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Avalanche Have Been Very Quiet…But That Should Change Soon



Avalanche Byram

It has been 45 days since the Seattle Kraken ended the season of the Colorado Avalanche. In those 45 days, the Avalanche have made zero moves pertaining to the NHL roster.

No re-signings, no trades, nothing. Sure, they’ve made a few minor moves here and there, but nothing that will have an impact on the NHL roster.

That is likely to change very soon.

With the Stanley Cup being awarded to the Vegas Golden Knights on Tuesday night, the NHL off-season is officially upon us. Teams have slowly started to make moves, and names are starting to leak out as to who is and isn’t available in a trade, but it will get hectic very soon.

The majority of the off-season business for NHL teams is completed over the next three weeks. The week leading up to the draft is typically the busiest of the year, as teams have a clear understanding of how much cap space they have, and what they can do. Just a few days after the NHL Draft, free agency will open up.

While players will sign over the course of the entire summer, most of the big deals are finished in that first week, as teams use up their available cap space. As everyone remembers last year, the Avalanche waited out the market, and in doing so, were able to sign Evan Rodrigues just before training camp to a great value contract. There’s nothing stopping them from doing that this year, but most of the work should be finished here soon.

It’s possible the big reason why the Avalanche have been so quiet since their season ended is because they want to finalize a contract with the most important internal free agent they have, Bowen Byram. We know Colorado has tried to lock up Byram previously, but weren’t able to get it completed.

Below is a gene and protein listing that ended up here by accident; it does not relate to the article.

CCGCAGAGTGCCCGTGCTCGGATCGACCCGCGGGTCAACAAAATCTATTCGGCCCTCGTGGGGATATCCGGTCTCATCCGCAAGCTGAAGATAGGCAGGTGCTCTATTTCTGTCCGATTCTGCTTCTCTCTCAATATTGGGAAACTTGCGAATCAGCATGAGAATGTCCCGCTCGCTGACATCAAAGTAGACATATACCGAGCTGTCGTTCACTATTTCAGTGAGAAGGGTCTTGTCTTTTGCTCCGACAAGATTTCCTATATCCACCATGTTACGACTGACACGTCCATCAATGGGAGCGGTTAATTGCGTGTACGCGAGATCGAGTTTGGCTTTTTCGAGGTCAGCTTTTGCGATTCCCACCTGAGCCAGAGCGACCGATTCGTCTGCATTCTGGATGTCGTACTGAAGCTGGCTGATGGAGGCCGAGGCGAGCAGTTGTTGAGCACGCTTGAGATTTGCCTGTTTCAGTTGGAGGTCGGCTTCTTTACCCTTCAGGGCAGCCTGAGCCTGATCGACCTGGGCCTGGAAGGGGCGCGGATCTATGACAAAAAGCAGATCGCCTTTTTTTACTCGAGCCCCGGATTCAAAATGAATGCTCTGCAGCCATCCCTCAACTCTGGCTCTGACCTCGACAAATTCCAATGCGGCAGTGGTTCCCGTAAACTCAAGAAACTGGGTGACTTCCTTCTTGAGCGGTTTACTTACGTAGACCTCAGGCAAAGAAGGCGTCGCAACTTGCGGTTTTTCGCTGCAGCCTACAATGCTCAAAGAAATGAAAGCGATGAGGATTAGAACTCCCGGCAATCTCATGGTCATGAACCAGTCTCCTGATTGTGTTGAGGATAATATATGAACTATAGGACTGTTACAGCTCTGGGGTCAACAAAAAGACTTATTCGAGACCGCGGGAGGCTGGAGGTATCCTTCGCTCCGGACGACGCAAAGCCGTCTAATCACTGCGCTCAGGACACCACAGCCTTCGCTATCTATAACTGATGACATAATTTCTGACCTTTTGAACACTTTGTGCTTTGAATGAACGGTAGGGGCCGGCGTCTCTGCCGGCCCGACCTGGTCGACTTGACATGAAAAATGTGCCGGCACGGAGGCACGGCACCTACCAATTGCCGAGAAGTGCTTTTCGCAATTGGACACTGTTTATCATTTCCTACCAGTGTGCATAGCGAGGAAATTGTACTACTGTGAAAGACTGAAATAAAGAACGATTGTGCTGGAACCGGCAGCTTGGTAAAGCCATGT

Would they love to lock him up long-term, if possible? I think so, but that’s a tricky deal to get done. There aren’t a ton of long-term contract comparables out there for someone with such a small NHL resume. And Byram may want to just sign a short-term deal, giving him the opportunity to earn a bigger payday down the line. The majority of the short-term comparable contracts fall in the $2.5-4 million range, depending on if it’s a 2-3 year contract. A one-year deal would just kick the can down the road a little bit. They may ultimately decide on that, but I think that’s probably worst-case scenario for the team.

Figuring out the Byram contract gives them a clear idea of what they have to work with in terms of cap space. Colorado has a number of pending unrestricted free agents, but it’s likely a “one or the other” choice when you break things down. Do they try to push to keep J.T. Compher, or go for the (likely) cheaper option in Evan Rodrigues? Which Johnson do you keep, if you want to keep one? And which veteran depth forward is better to keep around? Outside of a potential Compher or Rodrigues extension, any other internal contract should be relatively inexpensive.

For my money, the Avalanche would be wise to only look at retaining a few of their internal UFA’s, but they may feel differently. And the market may dictate those decisions as well. There will be some intriguing free agent options available, but no one that the team should feel the need to overpay for.

Where things could get wild is on the trade market. It sure sounds like there will be centers available in a trade that could help the Avalanche, but completing a deal for one will not be easy. The need for a 2C is enormous, but the assets the team has are limited. Do the Avalanche move one of their defensemen for help up front? I tend to think they will not, but all options should be on the table.

The majority of these big trades happen around the draft, because the further you get into the summer, the less cap space teams have to work with.

So while it’s been a very quiet 45 days for the Avalanche, that should change soon. Very soon.

Colorado's premier coverage of the Avalanche from professional hockey people. Evan Rawal, Editor-in-Chief. Part of the National Hockey Now family.

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